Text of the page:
Directed by Francis Lawrence
Having heard about this project for months, I never had high hopes – I knew that Warner Brothers wasn’t going to make a high-budget, big-screen version of the John Constantine character – it’s much too negative – I knew that they would clean him up at least a bit. Then I heard that director is principally known for making Britney Spears videos – not a good sign. So I wasn’t expecting a brilliant film, true to the edgy source material.
John Constantine was originally created in the mid-1980s by legendary comic book writer Alan Moore, making a debut in Swamp Thing before getting his own title, Hellblazer. In the comics, Constantine is not only cynical, jaded, chain-smoking, womanizing and alcoholic but is an amoral player in an ongoing battle between heaven and hell. I knew that the filmmakers would make him into a basically good guy – leaving in the jaded and cynical – taking out the womanizing and the hard-edged alcohol abuse – but Warner can’t spend $90 million (reported production budget) and not make the star a good guy – it just wouldn’t wash financially. I did expect a little more in the way of special effects monsters, etc. Constantine is impressive visually on the strength of clever camera work and production design, but I had hoped for more and better CG beasts – they were mediocre by today’s standards for big-budget movies like this.
The basic setup is that an epic battle between good and evil is going on and Satan is sending half-breeds (half-demon, half-human) onto earth to spread the influence of the devil. John Constantine (Keanu Reeves, playing his character much too similar his Neo in the Matrix movies – think tortured-Neo-noir – he even dresses a lot like Neo) learns that Satan is planning a new onslaught using the “Spear of Destiny” (used to kill Christ) and a new way for full-fledged demons to cross over onto the earthly plane. His main partner – the obligatory female lead – is an L.A. police detective named Angela Dodson (Rachel Weisz, in a serviceably good performance) whose twin sister has mysteriously committed suicide, muttering Constantine’s name. So we have the clichéd two-very-attractive-people-battling-impossible-odds-to-save-the-world. But even that tired old story isn’t told very well – there are many scenes where due to thin (or non-existent) character introduction where it’s hard to connect the action to the plot as a whole. So large chunks of the film come across as neat looking set pieces with no connection to each other.
Constantine isn’t a bad looking movie. There is one highly stylized bar scene – a nightclub where these half-breeds come to play, fighting in the bar being strictly verboten – this club is a visual delight full of nasty characters, presided over by a cool cat named Midnite (Djimon Hounsou.) Another scene that had plenty of visual punch: when Neo, sorry… Constantine helps Angela to see the half-breeds, he does it by nearly drowning her in a bathtub – another wham-o visual! Constantine lives over a bowling alley – with lots of cool-looking mechanical equipment visible – nice set design, well photographed. Director Francis Lawrence’s MTV background is pretty obvious – he definitely knows how to hit the viewer with a succession of impressive images. The problem -- the story seems weak, derivative and poorly told. If he had worked with a writer/producer who (a) was a talented storyteller, and (b) had the clout to make changes, things might have been different… even given the constraint that they had to make Constantine into a good guy, betraying the source material.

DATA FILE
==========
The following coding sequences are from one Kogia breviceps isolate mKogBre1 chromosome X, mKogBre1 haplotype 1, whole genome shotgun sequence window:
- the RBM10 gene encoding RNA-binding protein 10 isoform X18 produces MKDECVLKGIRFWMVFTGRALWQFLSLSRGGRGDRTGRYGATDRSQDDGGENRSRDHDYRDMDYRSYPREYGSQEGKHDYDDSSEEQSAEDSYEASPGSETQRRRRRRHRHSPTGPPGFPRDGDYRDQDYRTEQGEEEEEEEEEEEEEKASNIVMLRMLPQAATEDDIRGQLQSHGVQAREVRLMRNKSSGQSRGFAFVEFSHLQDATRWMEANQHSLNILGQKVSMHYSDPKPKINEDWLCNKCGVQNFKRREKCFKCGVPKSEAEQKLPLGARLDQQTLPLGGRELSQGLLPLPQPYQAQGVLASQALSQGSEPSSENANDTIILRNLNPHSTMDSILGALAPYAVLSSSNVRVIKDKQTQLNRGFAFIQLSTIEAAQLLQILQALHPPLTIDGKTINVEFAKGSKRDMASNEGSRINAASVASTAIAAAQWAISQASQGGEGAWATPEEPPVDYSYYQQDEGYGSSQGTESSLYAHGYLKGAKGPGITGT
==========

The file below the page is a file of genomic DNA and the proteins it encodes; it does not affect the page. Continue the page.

The bad screenwriting hit rock-bottom with the character of Constantine’s sidekick, Chas (Shia LaBeouf.) In the comic book, Chas is an adult. For this movie, they turned him into a teenager who drives a cab in a nasty part of L.A. looking like a fresh-faced little cherub. “Cute” is the worst thing that can be injected in either a comic like Hellblazer or in the movie they should have been trying to make – totally out of place. The most ridiculous character I’ve seen in quite a while, “Chas” is a transparent attempt to cull favor with younger teenagers. Keeping in mind that this is an R-rated film and that most older teens (at least the comic book fans) will find the character an annoying compromise, it’s obvious that they are making a play for the 12-to-14 crowd. And, of course, Warner would deny trying to market the film to young moviegoers.
Was it social commentary to have Hell depicted as full of burned out cars? I liked it… nice touch. Another punchy scene: early on when they are establishing who Constantine is, he exorcises a demon from a young girl, traps the demon in a mirror, then throws the mirror out a window.
A common problem I have with sci-fi/action/fantasy films is poor development of the villain(s) – in this case they had a pretty good idea -- having Satan’s son come to earth but failed to let the viewer actually see him let alone get to know much about the character. They put Satan himself (Peter Stormare) onscreen for one scene but didn’t do much to develop the character. Most of the half-breeds and monsters running around attacking the good guys came across like zombies out of central casting – totally unoriginal and not even funny since I’ve seen that stuff so many times. Another character that should have gotten more screen time is Constantine’s technical go-to guy, Beeman (Max Baker in a fine performance as a quirky counterpart to James Bond’s “Q”.)
Film is a highly collaborative medium -- Francis Lawrence has tremendous talent but needs help in the storytelling department. Constantine gives the moviegoer many visually thrilling scenes but the main characters seemed stock and plain and the plot essentially predictable. This movie is a better comic book adaptation than the recent Elektra but saying that is damming by faint praise.
Photographs are copyright Warner Brothers.
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